You have reached the HIVandHepatitis.com legacy site. Please visit our new site at hivandhepatitis.com

  

How do I interpret Hepatitis B
serologic test results?

The following table provides interpretations for Hepatitis B serologic markers.
A PDF version [PDF - 1 page] is also available.

Interpretation of Hepatitis B Serologic Test Results
Tests Results Interpretation
HBsAg
anti-HBc
anti-HBs
negative
negative
negative
Susceptible
HBsAg
anti-HBc
anti-HBs
negative
positive
positive
Immune due to natural infection
HBsAg
anti-HBc
anti-HBs
negative
negative
positive
Immune due to Hepatitis B vaccination
HBsAg
anti-HBc
IgM anti-HBc
anti-HBs
positive
positive
positive
negative
Acutely infected
HBsAg
anti-HBc
IgM anti-HBc
anti-HBs
positive
positive
negative
negative
Chronically infected
HBsAg
anti-HBc
anti-HBs
negative
positive
negative
Interpretation unclear; four possibilities:
1. Resolved infection (most common)
2. False-positive anti-HBc, thus susceptible
3. "Low level" chronic infection
4. Resolving acute infection
Hepatitis B surface antigen (HBsAg): A protein on the surface of HBV; it can be detected in high levels in serum during acute or chronic HBV infection. The presence of HBsAg indicates that the person is infectious. The body normally produces antibodies to HBsAg as part of the normal immune response to infection. HBsAg is the antigen used to make Hepatitis B vaccine.

Hepatitis B surface antibody (anti-HBs): The presence of anti-HBs is generally interpreted as indicating recovery and immunity from HBV infection. Anti-HBs also develops in a person who has been successfully vaccinated against Hepatitis B.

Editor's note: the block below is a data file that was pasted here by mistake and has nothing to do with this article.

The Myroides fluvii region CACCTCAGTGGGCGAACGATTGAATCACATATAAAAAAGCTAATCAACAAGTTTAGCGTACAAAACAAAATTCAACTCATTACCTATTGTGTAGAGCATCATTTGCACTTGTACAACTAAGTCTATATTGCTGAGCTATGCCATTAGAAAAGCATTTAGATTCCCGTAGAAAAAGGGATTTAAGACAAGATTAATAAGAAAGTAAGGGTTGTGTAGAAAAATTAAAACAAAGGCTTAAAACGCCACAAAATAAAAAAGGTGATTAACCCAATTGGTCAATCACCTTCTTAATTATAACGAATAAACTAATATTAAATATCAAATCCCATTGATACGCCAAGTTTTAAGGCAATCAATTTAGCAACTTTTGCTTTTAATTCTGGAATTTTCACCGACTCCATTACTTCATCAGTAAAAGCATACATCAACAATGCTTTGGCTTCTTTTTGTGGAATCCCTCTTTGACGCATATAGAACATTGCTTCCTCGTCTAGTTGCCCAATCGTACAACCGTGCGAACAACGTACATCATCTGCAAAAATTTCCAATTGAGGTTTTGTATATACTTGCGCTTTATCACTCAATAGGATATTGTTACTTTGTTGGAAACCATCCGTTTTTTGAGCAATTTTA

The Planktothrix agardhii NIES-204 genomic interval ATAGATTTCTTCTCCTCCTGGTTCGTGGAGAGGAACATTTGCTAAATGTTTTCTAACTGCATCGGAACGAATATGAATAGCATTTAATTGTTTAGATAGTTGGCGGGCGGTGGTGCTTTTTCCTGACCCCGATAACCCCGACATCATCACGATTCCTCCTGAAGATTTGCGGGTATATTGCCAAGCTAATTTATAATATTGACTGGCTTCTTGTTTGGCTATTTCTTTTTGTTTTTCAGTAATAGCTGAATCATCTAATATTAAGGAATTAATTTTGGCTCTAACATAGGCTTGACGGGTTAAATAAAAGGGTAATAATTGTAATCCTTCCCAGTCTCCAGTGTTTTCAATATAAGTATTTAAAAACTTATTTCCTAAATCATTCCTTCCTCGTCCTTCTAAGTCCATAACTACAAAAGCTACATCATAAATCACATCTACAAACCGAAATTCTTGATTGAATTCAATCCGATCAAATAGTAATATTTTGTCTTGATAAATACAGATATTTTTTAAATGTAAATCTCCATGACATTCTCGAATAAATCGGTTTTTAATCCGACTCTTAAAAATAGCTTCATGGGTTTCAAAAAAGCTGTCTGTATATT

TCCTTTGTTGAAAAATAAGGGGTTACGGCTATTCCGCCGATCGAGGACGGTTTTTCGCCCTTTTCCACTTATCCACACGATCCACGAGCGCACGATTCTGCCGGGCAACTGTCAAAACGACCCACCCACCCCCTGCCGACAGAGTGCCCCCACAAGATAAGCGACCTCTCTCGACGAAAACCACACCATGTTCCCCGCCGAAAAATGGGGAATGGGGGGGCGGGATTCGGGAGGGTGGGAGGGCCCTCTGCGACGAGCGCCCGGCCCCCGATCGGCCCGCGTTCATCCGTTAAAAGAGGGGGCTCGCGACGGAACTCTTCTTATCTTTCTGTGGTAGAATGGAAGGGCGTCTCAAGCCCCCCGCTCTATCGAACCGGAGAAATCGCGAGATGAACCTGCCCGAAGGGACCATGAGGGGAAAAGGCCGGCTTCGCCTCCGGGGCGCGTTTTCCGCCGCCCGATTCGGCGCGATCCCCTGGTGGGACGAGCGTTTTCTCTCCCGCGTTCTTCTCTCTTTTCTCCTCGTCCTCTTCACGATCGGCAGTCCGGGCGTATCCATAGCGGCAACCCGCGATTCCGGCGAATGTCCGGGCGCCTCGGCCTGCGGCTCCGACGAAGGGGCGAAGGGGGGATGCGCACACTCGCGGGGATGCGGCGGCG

Total Hepatitis B core antibody (anti-HBc):
Appears at the onset of symptoms in acute Hepatitis B and persists for life. The presence of anti-HBc indicates previous or ongoing infection with HBV in an undefined time frame.
IgM antibody to Hepatitis B core antigen (IgM anti-HBc):
Positivity indicates recent infection with HBV (≤6 months). Its presence indicates acute infection.

Adapted from: A Comprehensive Immunization Strategy to Eliminate Transmission of Hepatitis B Virus Infection in the United States: Recommendations of the Advisory Committee on Immunization Practices. Part I: Immunization of Infants, Children, and Adolescents. MMWR 2005;54(No. RR-16).



What are antigens and antibodies?


An antigen is a substance on the surface of a virus that causes a person's immune system to recognize and respond to it. When the body is exposed to an antigen, the body views it as foreign material and takes steps to neutralize the antigen by producing antibodies. An antibody is a substance found in the blood that the body produces in response to a virus. Antibodies protect the body from disease by attaching to the virus and destroying it.


What are the common blood tests available to diagnose Hepatitis B?


There are many different blood tests available to diagnose Hepatitis B. They can be ordered as an individual test or as a series of tests. Ask your health professional to explain what he or she hopes to learn from the tests and when you will get the results.

Page last updated June 18, 2010.

Source:
CDC Hepatitis B FAQs (frequently asked questions) for the Public, available at www.cdc.gov/hepatitis/B/bFAQ.htm

 

 

 

 

 

 

 

 

 

 

 

 

 

 

 

 

 

 

 

 

 

 


FDA-approved Therapies for Chronic HBV Infection
Baraclude  (entecavir)
Epivir-HBV
  (lamivudine; 3TC)
Hepsera
  (adefovir dipivoxil)
Intron A  (interferon alfa-2b)
Pegasys  (peginterferon alfa-2a)
Viread  (tenofovir)
Tyzeka   (telbivudine)


Experimental Treatments


HBV Articles by Topic

Cirrhosis
Fibrosis
Hepatocellular Carcinoma
Liver Transplantation
Liver Biopsy

Steatosis
Children / Infants / Women
Hepatitis B Clinical Trials
Experimental Treatments
FAQs About Hepatitis
Genotypes
Guidelines
Tests for HBV
Vaccines for HBV